For years, fat was demonized as dietary “Public Enemy Number One.” Despite the essential roles it plays in the body, including temperature regulation, hormone production and protection of organs, we were told it was also responsible for weight gain and a host of health woes. As a result, the public shied away from the macronutrient and instead stocked their kitchens with skim milk, fat-free snacks and low-fat dressings. This approach backfired spectacularly.Read More
Coach clients to spring-clean and restock their cupboards, freezers and spice cabinets with sensible, versatile ingredients. These grab-and-go lists and how-to guides provide an approachable game plan for getting started.Read More
A regular exercise program can help people with type 2 diabetes to manage blood sugar levels and maintain or improve fitness levels and overall health. In “Physical Activity/Exercise and Diabetes: A Position Statement of the American Diabetes Association,” the association recommends two to three sessions of resistance exercise per week, on nonconsecutive days, in addition to other types of physical activity. Resistance training for people with type 2 diabetes improves glycemic control, insulin resistance, body composition, blood pressure and strength.Read More
Have you ever heard clients say that “walking doesn’t count” as exercise? The truth is that walking can be a valuable part of your clients’ wellness routines—but how those steps fit into a whole program may depend on age. Two different studies offer valuable feedback on the benefits of walking through a workout.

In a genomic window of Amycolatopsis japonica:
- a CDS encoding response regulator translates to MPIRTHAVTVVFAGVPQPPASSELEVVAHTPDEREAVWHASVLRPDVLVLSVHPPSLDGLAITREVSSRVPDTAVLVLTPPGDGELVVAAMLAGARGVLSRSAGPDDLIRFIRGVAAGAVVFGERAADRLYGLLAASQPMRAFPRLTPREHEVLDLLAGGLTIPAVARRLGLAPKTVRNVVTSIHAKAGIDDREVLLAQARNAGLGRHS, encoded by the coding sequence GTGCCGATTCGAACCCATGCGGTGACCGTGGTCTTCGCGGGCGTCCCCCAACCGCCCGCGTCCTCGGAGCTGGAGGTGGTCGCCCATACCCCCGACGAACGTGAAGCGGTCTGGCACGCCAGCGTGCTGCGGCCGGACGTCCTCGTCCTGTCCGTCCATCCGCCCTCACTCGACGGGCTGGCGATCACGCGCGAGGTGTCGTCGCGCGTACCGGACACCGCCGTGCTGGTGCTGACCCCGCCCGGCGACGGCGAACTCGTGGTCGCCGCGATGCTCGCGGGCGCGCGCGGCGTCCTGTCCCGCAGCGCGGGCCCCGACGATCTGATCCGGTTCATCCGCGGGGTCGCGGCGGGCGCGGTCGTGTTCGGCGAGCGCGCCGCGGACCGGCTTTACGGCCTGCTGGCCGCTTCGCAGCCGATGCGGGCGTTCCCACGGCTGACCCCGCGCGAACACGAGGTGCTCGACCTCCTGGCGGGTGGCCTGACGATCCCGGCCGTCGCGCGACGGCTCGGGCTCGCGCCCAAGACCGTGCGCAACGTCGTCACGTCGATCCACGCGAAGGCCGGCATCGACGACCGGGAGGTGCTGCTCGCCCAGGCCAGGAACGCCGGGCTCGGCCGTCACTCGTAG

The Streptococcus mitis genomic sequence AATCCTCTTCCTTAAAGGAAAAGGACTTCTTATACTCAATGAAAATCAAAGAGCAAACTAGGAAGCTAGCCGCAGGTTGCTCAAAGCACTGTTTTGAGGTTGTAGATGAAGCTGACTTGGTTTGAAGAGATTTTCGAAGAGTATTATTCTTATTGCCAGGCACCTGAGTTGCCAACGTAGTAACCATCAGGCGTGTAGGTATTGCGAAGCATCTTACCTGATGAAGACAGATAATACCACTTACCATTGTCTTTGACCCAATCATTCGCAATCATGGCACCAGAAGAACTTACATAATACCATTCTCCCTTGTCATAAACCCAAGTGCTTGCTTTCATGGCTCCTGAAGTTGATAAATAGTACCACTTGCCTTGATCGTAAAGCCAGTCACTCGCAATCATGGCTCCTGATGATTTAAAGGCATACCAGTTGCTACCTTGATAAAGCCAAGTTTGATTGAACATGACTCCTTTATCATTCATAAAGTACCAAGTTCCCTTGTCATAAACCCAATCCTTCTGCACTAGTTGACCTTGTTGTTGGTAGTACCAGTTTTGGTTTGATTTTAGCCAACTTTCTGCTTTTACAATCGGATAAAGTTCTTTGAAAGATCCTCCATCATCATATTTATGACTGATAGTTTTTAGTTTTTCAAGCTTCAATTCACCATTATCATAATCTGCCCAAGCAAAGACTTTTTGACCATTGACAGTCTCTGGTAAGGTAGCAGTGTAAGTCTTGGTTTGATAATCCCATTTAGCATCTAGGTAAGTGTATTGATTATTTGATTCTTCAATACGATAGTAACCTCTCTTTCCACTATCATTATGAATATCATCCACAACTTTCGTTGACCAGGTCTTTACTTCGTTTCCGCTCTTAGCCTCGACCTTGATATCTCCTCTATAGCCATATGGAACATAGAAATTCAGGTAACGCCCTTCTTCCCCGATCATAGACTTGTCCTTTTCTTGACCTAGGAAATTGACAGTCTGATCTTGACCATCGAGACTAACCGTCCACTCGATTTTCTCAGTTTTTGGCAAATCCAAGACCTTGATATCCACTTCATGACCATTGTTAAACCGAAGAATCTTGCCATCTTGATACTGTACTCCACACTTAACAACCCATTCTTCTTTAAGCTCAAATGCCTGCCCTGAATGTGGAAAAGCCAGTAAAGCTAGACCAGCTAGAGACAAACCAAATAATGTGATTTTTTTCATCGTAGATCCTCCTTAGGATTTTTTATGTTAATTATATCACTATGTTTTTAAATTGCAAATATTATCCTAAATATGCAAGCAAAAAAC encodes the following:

STUDY #1: When Walking and Weight Loss Are in StepRead More
Over the years, experts have questioned the accuracy of body mass index scores, known as BMI “z-scores,” for estimating body fat percentages in kids (the z is specific to younger age groups and requires complicated calculations to get results). The criticism is that adolescent weight doesn’t scale with height, which can produce faulty data. Now, researchers claim to have discovered a new, more accurate formula for measuring body fat in kids aged 8–17.Read More
Stepping on the scale daily may help women lose weight, according to a
new study. For 2 years, at intervals, 294 college-age women provided information on their self-weighing practices and underwent body mass index and body fat testing. According to the data, women who weighed themselves daily saw significant decreases in BMI and body fat percentage over time.